Hoping to obtain a greyscale that’s closest to D65 industry standard out of the box, we popped the Samsung EH5000 into [Movie] mode, with [Colour Tone] left at its default setting of “Warm2“. Here’s what we got:
|Pre-calibration RGB tracking and delta errors (dEs)|
For the most part blue channel was underfilled, causing what should be neutral shades of grey to take on a red tint. Fortunately the LED LCD TV comes with 2-point white balance controls in its user menu, allowing us to address the issue.
|Post-calibration RGB tracking and dEs in [Movie] mode|
After some brief adjustments, the on-screen picture looked much healthier. Delta errors (dEs) were reduced to below 2 from 30% stimulus onwards, which is very good going for a sub-£300 television.
Prior to calibration, overall gamma in [Movie] mode was measured to be higher than the 2.4 reference we now aim for. Low-end gamma even exceeded 2.5 at certain points, which would cause shadow detail to be obscured.
|Post-calibration gamma in [Movie] mode||Corresponding gamma tracking|
The UE32EH5000 features a single [Gamma] control that lets you raise or lower the gamma across the entire luminance range. We changed its value to “1” to bring gamma in line with our 2.4 target. Due to the absence of 10-point gamma or white balance controls, we could not flatten the slight bump at 10% stimulus (read: shadow detail will look darker than it should be) nor the dip at 90% stimulus (i.e. bright highlight will look brighter than it should be), but these are minor shortcomings in the grand scheme of things considering the price of the display.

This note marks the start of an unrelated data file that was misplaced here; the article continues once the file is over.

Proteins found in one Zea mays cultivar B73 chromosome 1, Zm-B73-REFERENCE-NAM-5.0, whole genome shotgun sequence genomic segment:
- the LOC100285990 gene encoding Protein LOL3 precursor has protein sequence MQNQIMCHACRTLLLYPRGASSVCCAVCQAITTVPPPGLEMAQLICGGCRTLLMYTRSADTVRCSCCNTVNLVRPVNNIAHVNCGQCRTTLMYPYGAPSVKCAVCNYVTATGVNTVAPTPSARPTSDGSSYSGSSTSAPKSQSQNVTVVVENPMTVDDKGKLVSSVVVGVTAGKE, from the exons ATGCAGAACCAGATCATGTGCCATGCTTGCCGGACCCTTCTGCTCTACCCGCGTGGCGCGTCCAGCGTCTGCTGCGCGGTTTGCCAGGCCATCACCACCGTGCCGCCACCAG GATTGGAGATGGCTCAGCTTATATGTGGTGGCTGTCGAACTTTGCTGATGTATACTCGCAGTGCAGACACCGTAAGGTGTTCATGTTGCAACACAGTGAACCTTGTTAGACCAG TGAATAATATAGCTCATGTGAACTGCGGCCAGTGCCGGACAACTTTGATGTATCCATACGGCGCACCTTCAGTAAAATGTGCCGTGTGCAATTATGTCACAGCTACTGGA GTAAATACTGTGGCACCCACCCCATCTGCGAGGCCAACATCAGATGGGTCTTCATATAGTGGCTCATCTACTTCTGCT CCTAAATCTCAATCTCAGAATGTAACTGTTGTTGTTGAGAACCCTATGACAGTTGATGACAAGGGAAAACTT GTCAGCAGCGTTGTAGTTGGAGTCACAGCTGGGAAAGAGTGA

The Samsung 32EH5000 offers two [Colour Space] presets: “Auto” and “Native“. Of the two, the former is more accurate – the latter yielded a pale, bluish green that looked sickly.
|[Colour Space] “Auto”||[Colour Space] “Native”|